The Downtown Development Review Board is scheduled to vote Aug. 12 on the Miami-based developer’s plan.
Designs for a Miami-based developer’s plan to convert a historic building on East Bay Street into a music venue with a rooftop bar are up for final city review.
The Downtown Development Review Board is scheduled to vote Aug. 12 on final approval for 323 E Bay Street RE LLC’s proposed project 323.
The design changes for the two-story building at 323 E. Bay Street, submitted by Jacksonville-based JAA Architecture, include a 2,250-square-foot, covered and open-air rooftop bar.
The board’s staff recommends it approve Project 323’s final design, according to a report released Aug. 5. The board voted 9-0 in February to award the project conceptual approval.
Other cosmetic changes shown in renderings and outlined in the DDRB report include replacing entryway doors and windows, adding signage and installing new glass canopies on the building’s ground level.
City Council voted 19-0 on June 22 to grant the developer’s request to deem the building a local historic landmark.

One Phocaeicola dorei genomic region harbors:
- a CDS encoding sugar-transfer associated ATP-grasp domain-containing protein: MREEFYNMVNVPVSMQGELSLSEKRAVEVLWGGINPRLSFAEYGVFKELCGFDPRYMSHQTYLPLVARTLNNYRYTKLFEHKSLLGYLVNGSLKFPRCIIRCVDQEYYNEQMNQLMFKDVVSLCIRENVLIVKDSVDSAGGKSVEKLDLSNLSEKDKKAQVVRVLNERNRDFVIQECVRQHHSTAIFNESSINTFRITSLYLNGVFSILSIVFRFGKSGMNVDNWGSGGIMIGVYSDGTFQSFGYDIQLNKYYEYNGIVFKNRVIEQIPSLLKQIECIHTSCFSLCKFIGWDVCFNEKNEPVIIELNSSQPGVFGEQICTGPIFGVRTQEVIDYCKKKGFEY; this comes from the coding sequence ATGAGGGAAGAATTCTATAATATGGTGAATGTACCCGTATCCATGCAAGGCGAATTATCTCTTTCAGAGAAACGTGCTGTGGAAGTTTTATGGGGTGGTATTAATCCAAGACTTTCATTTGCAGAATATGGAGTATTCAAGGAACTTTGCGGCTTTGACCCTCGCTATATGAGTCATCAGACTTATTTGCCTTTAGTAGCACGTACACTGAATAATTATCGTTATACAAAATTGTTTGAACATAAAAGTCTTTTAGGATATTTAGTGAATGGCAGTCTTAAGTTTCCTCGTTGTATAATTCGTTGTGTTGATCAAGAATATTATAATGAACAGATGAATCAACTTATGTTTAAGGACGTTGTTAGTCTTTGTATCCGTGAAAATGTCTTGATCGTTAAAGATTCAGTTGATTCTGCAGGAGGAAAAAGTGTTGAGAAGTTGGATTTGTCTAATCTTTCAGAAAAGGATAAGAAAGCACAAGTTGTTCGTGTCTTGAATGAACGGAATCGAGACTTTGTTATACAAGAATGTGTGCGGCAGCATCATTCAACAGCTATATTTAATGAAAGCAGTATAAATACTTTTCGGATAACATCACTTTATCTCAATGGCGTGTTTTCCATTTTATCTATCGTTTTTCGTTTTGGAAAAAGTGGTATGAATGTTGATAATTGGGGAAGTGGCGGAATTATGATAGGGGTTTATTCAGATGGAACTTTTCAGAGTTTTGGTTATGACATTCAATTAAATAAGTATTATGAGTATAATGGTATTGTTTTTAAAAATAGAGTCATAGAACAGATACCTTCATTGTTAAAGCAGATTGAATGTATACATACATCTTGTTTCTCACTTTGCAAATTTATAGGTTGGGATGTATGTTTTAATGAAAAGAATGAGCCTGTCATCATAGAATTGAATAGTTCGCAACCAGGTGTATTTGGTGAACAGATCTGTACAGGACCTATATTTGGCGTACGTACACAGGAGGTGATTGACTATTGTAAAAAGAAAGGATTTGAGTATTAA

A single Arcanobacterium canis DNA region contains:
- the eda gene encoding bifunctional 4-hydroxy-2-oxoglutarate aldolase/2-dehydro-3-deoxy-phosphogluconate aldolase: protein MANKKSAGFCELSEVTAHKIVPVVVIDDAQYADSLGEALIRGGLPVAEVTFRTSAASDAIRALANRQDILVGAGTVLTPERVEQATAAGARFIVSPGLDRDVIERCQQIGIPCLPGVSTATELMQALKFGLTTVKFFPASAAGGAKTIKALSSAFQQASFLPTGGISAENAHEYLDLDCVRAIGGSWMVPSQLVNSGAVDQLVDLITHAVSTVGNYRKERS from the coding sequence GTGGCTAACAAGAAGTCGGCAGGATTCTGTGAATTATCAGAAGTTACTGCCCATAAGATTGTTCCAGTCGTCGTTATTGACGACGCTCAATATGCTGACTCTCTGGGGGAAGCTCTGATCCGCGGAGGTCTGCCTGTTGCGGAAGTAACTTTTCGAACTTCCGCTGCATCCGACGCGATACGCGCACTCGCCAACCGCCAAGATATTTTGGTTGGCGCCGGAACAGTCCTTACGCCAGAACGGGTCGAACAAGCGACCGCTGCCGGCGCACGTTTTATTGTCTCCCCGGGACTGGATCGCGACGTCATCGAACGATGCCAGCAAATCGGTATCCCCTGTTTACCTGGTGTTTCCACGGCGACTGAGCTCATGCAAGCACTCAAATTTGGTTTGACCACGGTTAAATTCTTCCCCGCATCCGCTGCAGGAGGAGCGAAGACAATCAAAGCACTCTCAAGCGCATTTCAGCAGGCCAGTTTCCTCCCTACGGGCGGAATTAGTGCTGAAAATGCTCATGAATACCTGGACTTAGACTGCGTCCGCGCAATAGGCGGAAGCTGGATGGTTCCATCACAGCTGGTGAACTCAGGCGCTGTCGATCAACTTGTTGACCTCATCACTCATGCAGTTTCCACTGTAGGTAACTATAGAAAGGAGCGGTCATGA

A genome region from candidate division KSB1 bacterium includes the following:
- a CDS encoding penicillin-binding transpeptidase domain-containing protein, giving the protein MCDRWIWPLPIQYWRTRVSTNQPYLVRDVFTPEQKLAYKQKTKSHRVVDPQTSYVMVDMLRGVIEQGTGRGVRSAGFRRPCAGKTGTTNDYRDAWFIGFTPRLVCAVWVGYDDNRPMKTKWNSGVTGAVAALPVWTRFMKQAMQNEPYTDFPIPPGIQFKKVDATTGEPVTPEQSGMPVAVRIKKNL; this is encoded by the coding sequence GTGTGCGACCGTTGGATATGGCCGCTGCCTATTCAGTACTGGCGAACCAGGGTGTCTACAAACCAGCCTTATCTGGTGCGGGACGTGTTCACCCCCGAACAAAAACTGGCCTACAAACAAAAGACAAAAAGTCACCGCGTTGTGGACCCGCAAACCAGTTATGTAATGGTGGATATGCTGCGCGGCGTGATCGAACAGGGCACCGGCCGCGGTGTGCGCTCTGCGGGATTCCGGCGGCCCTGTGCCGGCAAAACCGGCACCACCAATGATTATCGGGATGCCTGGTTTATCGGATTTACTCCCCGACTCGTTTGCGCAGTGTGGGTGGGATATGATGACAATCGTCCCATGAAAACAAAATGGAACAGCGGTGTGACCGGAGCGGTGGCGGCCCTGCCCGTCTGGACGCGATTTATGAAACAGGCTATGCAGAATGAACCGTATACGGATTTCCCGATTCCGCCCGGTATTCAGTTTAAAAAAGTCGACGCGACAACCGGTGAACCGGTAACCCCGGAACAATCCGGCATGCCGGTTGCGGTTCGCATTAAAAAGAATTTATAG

On July 8, the Jacksonville Historic Preservation Commission approved a certificate of appropriateness for the proposed improvements with conditions.
According to documents, the commission wants to ensure the rooftop rail be installed at least two feet from the front wall and be secondary to the historic parapet.
The development group paid $1.4 million for the building Jan. 22.
The 323 E Bay Street RE LLC group comprises Eric Fuller and his Miami-based Fuller Entertainment LLC, Aleksander Lukaj and Albacore Jax LLC, which is led by Manjola Rajta of Jacksonville Beach.
The 0.13-acre site called Project 323 is next to a parking lot as well as Live Bar Seafood and Justice Pub.
The group bought the property from Insetta Family Properties LLC, which previously attempted to sell the property for an entertainment venue.
The East Bay Street building is a contributing structure to the Downtown Jacksonville Historic District recognized by the National Park Service, but the structure itself is not designated a national historic landmark.
Be the first to know the latest breaking news and information that business leaders rely on in this fast-paced changing Northeast Florida economy. Regional business news, trends and statistics needed to grow your business. Key upcoming events you won’t want to miss and much more. Click Here to Grow your Business NOW!